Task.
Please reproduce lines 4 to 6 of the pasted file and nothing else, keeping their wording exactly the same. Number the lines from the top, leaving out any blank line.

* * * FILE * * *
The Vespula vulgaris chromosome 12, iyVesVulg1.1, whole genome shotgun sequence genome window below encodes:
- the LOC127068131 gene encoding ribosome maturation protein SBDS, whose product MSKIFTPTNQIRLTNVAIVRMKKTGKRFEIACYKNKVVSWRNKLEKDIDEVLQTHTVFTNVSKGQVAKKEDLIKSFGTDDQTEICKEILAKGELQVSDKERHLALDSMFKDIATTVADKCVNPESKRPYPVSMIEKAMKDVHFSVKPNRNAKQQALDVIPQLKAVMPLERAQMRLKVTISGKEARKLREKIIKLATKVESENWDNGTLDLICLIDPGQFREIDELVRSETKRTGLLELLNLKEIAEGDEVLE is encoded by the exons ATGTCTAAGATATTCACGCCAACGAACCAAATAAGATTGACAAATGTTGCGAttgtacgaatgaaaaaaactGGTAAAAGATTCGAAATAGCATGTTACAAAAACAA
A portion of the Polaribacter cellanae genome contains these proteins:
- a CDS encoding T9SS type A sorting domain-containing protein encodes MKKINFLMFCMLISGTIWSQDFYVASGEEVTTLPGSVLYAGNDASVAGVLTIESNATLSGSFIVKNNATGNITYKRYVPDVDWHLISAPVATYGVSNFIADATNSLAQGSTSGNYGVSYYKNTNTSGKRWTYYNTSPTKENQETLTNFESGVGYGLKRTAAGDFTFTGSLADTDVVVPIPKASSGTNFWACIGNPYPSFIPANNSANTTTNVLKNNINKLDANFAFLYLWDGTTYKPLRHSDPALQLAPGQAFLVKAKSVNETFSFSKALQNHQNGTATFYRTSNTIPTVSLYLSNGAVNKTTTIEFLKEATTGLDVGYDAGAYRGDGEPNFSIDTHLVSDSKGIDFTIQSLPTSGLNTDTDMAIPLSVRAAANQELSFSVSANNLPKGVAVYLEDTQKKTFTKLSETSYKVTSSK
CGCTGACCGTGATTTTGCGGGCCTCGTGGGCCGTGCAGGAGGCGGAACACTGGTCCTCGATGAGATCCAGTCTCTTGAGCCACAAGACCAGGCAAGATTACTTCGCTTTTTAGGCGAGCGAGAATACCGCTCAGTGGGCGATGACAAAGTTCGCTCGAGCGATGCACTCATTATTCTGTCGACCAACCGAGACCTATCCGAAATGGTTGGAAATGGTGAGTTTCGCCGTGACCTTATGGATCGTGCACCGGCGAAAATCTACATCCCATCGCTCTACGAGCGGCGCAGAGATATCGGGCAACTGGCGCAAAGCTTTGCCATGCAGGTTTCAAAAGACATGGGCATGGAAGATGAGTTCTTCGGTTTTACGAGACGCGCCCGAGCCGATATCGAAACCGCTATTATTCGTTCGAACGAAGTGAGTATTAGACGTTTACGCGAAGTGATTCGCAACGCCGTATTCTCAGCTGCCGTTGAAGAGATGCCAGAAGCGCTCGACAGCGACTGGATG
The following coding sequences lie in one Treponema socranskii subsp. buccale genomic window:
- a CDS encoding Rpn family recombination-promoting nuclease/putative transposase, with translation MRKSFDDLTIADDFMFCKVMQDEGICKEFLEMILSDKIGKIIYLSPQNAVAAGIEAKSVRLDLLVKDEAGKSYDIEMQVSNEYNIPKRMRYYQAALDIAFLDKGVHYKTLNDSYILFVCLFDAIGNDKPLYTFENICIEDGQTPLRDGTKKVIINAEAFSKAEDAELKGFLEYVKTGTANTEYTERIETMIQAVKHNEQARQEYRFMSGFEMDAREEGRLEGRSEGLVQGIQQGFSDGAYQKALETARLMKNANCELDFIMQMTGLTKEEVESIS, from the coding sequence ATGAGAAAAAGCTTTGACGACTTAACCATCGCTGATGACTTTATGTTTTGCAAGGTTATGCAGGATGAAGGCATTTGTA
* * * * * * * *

- a CDS encoding T9SS type A sorting domain-containing protein encodes MKKINFLMFCMLISGTIWSQDFYVASGEEVTTLPGSVLYAGNDASVAGVLTIESNATLSGSFIVKNNATGNITYKRYVPDVDWHLISAPVATYGVSNFIADATNSLAQGSTSGNYGVSYYKNTNTSGKRWTYYNTSPTKENQETLTNFESGVGYGLKRTAAGDFTFTGSLADTDVVVPIPKASSGTNFWACIGNPYPSFIPANNSANTTTNVLKNNINKLDANFAFLYLWDGTTYKPLRHSDPALQLAPGQAFLVKAKSVNETFSFSKALQNHQNGTATFYRTSNTIPTVSLYLSNGAVNKTTTIEFLKEATTGLDVGYDAGAYRGDGEPNFSIDTHLVSDSKGIDFTIQSLPTSGLNTDTDMAIPLSVRAAANQELSFSVSANNLPKGVAVYLEDTQKKTFTKLSETSYKVTSSK
CGCTGACCGTGATTTTGCGGGCCTCGTGGGCCGTGCAGGAGGCGGAACACTGGTCCTCGATGAGATCCAGTCTCTTGAGCCACAAGACCAGGCAAGATTACTTCGCTTTTTAGGCGAGCGAGAATACCGCTCAGTGGGCGATGACAAAGTTCGCTCGAGCGATGCACTCATTATTCTGTCGACCAACCGAGACCTATCCGAAATGGTTGGAAATGGTGAGTTTCGCCGTGACCTTATGGATCGTGCACCGGCGAAAATCTACATCCCATCGCTCTACGAGCGGCGCAGAGATATCGGGCAACTGGCGCAAAGCTTTGCCATGCAGGTTTCAAAAGACATGGGCATGGAAGATGAGTTCTTCGGTTTTACGAGACGCGCCCGAGCCGATATCGAAACCGCTATTATTCGTTCGAACGAAGTGAGTATTAGACGTTTACGCGAAGTGATTCGCAACGCCGTATTCTCAGCTGCCGTTGAAGAGATGCCAGAAGCGCTCGACAGCGACTGGATG
The following coding sequences lie in one Treponema socranskii subsp. buccale genomic window: